We continued riding along Juno Beach and stopped for lunch in Courseulles-sur Mer, outside the Centre Juno, which is a museum and series of memorials all for the Canadian troops who landed on D-Day. There was another German bunker here and plaques showing the names of all the Canadian soldiers who had landed on D-Day.
The final beach from the D-Day landings that we visited today was Gold Beach at Arromanches, which was a British landing. We rode on into Arromanches, which became our pitstop campsite for the day after about 53km of leisurely riding through some amazing sites from history. It’s at Arromanches where there are remains of the floating harbour that was installed after the D-Day landings, to create a harbour for the supply and troop ships to land. It was called the Mulberry B and was inspired by none other than Winston Churchill himself. It was marshalled in the middle of the English Channel and then towed to the Normandy beach, where it was installed as a floating harbour. One of the plaques here says, “Without the Mulberry B, the liberation of Europe would not have been possible. The deeds of those who created, launched and planted Mulberry B remain unsurpassed in the annals of British Military Engineering.”
After pitching the tent at our campsite and having a quick cuppa, we strolled down to the village and then walked along the beach to have a close-up look at some of the remains of the Mulberry B harbour. It was somewhat difficult to comprehend at times. I kept saying to Steve, “We’re walking on a Normandy beach! We’re walking on history. We’re looking at history. We’re here on a Normandy beach. A D-Day beach.” I couldn’t quite believe it. Who’d have thought, after all those documentaries I’ve seen and the dozens of times I’ve watched movies like Saving Private Ryan, that I would we walking on the spot that holds the stories behind those films and footage.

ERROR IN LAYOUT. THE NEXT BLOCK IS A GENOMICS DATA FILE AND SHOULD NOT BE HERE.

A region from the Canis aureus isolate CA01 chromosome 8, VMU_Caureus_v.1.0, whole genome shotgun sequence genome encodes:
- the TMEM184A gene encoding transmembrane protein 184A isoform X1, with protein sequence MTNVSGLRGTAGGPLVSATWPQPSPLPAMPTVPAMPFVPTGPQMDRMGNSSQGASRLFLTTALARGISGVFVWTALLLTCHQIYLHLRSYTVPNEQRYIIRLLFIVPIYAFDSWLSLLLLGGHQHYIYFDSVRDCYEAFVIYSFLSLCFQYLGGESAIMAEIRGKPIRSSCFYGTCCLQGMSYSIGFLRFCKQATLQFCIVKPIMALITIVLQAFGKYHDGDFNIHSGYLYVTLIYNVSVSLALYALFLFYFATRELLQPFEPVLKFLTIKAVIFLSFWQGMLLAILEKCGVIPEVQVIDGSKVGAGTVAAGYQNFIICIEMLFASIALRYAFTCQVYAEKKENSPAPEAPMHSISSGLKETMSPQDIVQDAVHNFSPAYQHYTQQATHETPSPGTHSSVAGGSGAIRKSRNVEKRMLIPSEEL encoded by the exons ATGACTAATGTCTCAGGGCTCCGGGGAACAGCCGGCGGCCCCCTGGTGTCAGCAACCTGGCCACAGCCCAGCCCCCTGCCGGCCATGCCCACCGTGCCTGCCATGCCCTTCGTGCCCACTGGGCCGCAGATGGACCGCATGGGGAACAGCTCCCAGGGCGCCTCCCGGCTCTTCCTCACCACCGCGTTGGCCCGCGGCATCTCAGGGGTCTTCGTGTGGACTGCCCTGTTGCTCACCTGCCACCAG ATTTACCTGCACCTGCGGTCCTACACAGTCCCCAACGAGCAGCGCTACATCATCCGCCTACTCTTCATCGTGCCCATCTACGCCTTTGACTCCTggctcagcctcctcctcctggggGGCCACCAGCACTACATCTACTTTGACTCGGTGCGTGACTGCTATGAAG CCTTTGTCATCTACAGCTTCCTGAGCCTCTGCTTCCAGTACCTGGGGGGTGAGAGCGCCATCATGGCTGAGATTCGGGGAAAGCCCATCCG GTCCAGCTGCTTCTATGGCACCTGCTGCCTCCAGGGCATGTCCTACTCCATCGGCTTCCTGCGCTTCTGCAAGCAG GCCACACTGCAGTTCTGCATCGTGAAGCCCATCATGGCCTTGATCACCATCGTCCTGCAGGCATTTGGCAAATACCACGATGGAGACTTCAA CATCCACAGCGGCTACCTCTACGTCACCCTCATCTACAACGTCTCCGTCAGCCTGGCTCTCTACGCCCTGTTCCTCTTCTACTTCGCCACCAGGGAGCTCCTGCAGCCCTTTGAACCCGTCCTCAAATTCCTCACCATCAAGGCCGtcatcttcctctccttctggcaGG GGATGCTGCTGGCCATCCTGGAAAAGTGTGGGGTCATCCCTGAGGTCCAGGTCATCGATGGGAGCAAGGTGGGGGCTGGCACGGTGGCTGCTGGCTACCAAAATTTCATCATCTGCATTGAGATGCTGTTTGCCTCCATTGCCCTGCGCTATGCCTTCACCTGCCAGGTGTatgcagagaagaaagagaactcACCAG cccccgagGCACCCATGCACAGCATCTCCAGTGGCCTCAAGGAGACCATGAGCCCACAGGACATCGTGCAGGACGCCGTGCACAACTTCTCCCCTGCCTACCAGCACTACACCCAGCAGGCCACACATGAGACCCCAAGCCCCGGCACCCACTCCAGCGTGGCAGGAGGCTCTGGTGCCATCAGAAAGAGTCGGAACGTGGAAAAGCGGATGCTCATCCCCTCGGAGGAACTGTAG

We couldn’t have asked for a more perfect day to do what we did today. The weather was beautiful and the ride was leisurely, so we could stop and read and take in what we were seeing. It was also nice that the places we saw were not just turned on for tourists, although that was still around, but there was a genuine recognition and gratitude in the monuments and plaques and signs we saw, for what went on along this coast and the bravery and heroism of the Allied forces and what it has meant to the people of this region. So today, all I can say is I feel lucky and blessed to have been able to do this, to have been able to see and walk in such important and significant places and to just stand and reflect and visualise the events of seventy years ago. It’s been very special.
We’ve decided to stay another night at our campsite here and use it as a base. Tomorrow we will leave the tent and our gear behind and ride on to Omaha Beach and continue exploring the Normandy coast and its towns and villages, then return to Arromanches before we make our way back and continue heading East towards Peronne, over the next week.
So today was a day of learning, reflection and simply pausing to think. There was a lot to think about. It’s been an amazing day. Today I walked on a Normandy beach. Today I saw places from D-Day. Today I learnt about some amazing acts of courage and bravery. I’m very lucky. I’m very grateful. A memorable day. A perfect day.
Wow, what an amazing experience. Glad the weather has improved 🙂
It was an amazing experience and yep, made even better by the perfect weather!
What an interesting place to visit. Would love to show my class the photos when we talk about WW1 next week
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What a great idea. I’ll send you some more pics next week if you like when we head for the Somme and Villers Bretonneaux for Anzac Day